This new life of being separated from him is still fresh. It’s painful. My days are full of sadness and devastation, confusion and anguish, all at the same time. Some days, I find myself in a non-communicative state towards some people. Other days, I remind myself how much I want him to be happy. I would never hold that man back from his hopes and dreams but I want him to do it in the healthiest way possible. Whether it’s through alternative medication, something organic? I’m willing to try anything but I also know he has to go through this journey in order to find reasoning and in order to seek help. Because as much as I want it to be about what I want for him, it truly is about what he wants for himself. I vowed to remain his #1 supporter as he goes through this journey. Not knowing how things will unfold is scary. The ‘what ifs’ haunt me day in and day out. ‘What if something bad happens?’ ‘What if he’s in danger?’ ‘What if his thoughts scare people and they react in a violent way toward him?’ ‘What if I get phone call or a knock on my door and someone tells me the worst has happen?’ I don’t know if I could live with that? And anything can happen from now until he’s fully going through another episode. I still don’t know if he’s experiencing an episode because he’s able to talk clearly, hold a conversation, his eyes aren’t dilated. It is 100% different from all the rest. The only thing I can say that’s similar are his thoughts and ideas. And the only thing I can do is; 1. Remind him how much I love him for all that he is and all that he has yet to become 2. Hear out his ideas and his feelings and try to understand him the best way I could 3. Keep open communication with him and give him my undivided attention, if he needs it. All while, still overcoming the recent event in our marriage, staying strong not only for myself, our daughter, and him. But also, for his family back home in Florida.
Don’t get me wrong, our marriage was hard. It was very hard to find a perfect balance as I’m sure every couple experiences. Relationships are hard work. We almost, probably more than we should have, called it quits. We learned throughout the years, more about each other. More than we could ever figure out on our own, I’m sure. We’re each other’s ride or die. And I can still hold true to that regardless of the circumstances and/or what’s to come. As painful and hard as it is, reminding myself how strong-willed, determined, and fearless he has always been and continues to be, helps me cope. For him, I have to remain stronger. He has taught me a lot about myself and taught me what I’m able to handle. If anyone sees me as a strong person, it was him who made me stronger. If I’m more understanding and compassionate, it’s because I had to be for the sake of the man I fell in love with. Communication is key in any type of relationship. A simple ‘how are you feeling today?’ and ‘is there anything I can help you with?’ can make a huge difference. Reaching out can help them cope and manage the illness better. Putting yourself last, is something you have to learn to do. As it’s something you have to do often. It might not seem fair at all, but when you understand what schizophrenia is, you’ll understand why. And in a sense, the qualities of our personalities are beautifully and equally aligned even though we’re totally different in so many ways. Even in his own personal version of reality, he says he doesn’t need us, except, he really needs us, his family and I, the most at this time to understand him and love him unconditionally.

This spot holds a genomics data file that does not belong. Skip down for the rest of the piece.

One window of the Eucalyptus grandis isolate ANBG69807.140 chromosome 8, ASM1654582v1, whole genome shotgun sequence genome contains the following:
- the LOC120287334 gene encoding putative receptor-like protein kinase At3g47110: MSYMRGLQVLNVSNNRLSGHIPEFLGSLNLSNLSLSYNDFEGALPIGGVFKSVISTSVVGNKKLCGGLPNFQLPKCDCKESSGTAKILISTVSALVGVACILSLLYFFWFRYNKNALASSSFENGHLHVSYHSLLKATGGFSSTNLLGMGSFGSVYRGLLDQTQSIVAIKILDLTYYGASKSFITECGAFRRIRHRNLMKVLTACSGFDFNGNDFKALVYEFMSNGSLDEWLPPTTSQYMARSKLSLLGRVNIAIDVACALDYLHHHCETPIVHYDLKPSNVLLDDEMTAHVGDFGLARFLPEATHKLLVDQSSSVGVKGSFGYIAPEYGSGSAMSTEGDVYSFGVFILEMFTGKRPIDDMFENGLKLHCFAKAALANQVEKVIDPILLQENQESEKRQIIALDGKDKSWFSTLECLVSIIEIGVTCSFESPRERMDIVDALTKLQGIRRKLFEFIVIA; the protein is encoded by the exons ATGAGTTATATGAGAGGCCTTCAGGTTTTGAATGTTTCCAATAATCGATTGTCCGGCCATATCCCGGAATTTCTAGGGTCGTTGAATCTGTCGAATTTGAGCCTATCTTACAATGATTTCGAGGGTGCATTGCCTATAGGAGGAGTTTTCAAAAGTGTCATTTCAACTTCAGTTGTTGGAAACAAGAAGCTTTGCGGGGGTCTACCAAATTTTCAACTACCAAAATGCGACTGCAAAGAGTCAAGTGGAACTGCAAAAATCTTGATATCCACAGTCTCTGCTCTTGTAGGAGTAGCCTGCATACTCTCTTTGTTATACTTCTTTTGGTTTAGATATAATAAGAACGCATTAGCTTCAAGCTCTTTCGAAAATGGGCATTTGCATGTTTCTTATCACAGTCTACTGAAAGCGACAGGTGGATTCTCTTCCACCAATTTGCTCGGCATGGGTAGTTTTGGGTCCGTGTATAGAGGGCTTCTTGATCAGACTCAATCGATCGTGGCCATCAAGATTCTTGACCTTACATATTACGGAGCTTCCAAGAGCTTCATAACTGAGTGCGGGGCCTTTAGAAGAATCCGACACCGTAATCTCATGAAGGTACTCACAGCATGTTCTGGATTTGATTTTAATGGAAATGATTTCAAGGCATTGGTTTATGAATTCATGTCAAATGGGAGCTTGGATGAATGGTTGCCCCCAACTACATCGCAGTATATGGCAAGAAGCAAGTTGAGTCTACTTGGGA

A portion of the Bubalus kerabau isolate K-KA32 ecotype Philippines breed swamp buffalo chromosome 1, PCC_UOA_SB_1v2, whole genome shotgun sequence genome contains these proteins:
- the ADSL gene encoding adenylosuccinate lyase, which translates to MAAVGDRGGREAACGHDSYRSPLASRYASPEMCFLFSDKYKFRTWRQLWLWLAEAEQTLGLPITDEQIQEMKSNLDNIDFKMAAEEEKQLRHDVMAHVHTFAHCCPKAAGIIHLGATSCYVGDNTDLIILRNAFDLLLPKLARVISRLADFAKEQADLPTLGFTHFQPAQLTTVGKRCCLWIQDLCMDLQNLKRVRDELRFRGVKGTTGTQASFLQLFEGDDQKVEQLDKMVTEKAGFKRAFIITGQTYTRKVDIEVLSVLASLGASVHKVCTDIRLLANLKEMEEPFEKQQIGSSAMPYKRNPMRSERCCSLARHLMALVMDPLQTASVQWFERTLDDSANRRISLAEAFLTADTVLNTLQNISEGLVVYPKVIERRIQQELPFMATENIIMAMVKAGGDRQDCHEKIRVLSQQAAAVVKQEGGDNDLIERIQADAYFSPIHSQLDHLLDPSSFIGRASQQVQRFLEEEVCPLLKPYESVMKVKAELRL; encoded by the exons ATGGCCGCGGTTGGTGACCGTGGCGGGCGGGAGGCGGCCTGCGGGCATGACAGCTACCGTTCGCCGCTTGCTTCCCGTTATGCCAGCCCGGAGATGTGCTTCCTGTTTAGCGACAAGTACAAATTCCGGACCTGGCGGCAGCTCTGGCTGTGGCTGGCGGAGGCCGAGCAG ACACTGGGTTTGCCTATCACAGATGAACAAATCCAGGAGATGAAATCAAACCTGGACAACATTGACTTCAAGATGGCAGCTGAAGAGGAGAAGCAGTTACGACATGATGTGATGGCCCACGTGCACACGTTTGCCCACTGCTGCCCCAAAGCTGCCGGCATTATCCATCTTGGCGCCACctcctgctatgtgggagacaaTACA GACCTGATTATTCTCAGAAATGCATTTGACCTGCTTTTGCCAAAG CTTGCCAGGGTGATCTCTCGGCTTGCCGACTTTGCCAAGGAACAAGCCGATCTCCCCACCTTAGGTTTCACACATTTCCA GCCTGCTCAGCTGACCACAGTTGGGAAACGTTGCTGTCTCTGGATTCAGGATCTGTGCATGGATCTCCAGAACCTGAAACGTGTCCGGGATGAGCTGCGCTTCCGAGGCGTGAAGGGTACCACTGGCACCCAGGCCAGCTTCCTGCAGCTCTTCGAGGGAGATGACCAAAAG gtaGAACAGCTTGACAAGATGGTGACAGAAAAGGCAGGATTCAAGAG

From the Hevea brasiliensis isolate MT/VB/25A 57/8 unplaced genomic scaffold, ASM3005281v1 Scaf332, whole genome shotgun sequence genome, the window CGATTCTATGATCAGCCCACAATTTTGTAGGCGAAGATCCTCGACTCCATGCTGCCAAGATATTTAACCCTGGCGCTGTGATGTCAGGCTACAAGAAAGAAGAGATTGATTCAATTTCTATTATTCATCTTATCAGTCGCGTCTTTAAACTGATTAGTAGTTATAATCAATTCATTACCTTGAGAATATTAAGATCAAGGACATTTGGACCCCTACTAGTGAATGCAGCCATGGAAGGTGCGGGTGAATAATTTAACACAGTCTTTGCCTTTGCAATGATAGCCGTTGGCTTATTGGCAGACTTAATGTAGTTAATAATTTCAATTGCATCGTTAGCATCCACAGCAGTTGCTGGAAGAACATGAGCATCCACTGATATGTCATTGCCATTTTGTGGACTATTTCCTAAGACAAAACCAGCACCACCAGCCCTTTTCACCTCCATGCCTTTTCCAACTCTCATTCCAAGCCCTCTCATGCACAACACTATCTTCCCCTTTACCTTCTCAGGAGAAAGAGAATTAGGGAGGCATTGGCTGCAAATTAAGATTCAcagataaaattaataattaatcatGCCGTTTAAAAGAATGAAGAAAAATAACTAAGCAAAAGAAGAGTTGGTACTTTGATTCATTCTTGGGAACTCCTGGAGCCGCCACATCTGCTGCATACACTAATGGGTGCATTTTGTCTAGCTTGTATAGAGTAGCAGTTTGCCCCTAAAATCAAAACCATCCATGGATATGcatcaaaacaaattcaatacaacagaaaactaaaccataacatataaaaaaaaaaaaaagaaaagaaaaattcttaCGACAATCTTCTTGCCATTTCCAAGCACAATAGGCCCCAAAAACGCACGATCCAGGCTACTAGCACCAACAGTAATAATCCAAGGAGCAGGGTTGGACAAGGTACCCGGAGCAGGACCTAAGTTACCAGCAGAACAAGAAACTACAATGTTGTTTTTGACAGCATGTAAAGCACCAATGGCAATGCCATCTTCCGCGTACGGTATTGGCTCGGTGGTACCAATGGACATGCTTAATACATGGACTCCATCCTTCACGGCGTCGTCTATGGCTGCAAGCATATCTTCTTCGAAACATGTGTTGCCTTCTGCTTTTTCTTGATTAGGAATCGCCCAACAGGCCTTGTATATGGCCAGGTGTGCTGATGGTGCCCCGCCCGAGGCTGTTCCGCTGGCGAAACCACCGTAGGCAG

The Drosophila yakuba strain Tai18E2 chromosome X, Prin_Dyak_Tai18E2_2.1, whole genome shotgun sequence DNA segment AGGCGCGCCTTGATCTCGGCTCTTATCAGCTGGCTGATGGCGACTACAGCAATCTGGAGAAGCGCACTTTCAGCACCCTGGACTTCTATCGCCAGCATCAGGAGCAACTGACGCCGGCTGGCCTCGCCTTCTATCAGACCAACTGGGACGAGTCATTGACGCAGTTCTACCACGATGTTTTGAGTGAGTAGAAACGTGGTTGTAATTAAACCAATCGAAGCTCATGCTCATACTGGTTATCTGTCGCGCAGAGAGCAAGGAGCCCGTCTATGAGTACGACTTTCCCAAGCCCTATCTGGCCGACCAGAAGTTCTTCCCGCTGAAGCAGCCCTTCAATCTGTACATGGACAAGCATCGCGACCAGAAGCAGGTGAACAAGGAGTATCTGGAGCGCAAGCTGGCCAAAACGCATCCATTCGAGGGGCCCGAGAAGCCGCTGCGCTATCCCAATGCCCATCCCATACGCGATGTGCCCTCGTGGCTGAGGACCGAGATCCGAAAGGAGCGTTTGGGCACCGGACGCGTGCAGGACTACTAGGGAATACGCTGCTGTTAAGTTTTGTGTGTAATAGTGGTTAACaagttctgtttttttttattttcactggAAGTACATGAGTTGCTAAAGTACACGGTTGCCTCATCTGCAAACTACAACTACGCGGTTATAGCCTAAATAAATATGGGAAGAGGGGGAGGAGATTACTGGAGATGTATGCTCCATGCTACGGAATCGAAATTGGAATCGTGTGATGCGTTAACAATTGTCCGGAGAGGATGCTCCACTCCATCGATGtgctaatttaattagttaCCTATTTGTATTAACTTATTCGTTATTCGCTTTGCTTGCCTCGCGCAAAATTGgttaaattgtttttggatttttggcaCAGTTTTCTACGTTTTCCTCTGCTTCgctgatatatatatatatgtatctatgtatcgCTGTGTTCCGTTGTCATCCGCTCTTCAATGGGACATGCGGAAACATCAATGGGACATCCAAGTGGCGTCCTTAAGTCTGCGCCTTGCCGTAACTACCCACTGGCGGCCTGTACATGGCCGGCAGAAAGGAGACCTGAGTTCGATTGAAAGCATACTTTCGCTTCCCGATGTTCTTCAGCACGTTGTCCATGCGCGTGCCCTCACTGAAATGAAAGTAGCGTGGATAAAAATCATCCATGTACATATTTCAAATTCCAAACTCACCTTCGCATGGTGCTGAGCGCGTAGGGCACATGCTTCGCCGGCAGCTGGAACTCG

This is my love story as chaotic, messy, up and down it can get. It’s still the greatest one I could’ve ever imagined for myself because it made me understand the true meaning of unconditional love. Beautifully written out with a whole lot of struggles, experiences, a ton of lessons about life, and so much love times 100.
I encourage anyone else out there who may be going through the same thing, to remain strong. It’s never going to be easy. And often times you have to be stronger than your partner. And it’s okay to cry. It’s okay to feel sad. It’s okay to get mad at the situation not the person. It’s okay to feel like giving up. It’s okay if things work out. And it’s also okay if things don’t. And if you choose to stay with this special person, it’s important to do the research and try to understand this person you fell in love with. It’s also very important to have a support group, not only for them but for you as well, to help you along the way. People you can trust and talk to when things get too overwhelming for you. Lastly, do not forget to take care of yourself as well. It can be draining, stressful, overwhelming. It’s important for you not to forget about yourself and taking time for your well-being. I promise you, loving this person will only make you a better person. Try not to lose hope because everything can be overcome.
One thing that still holds true are the vows I repeated to him on our wedding day. And if he asked me to, “marry him again someday?” I’d gladly grab his hand and say “let’s do this!”
… to be continued
Listen: Sia – Angel By The Wings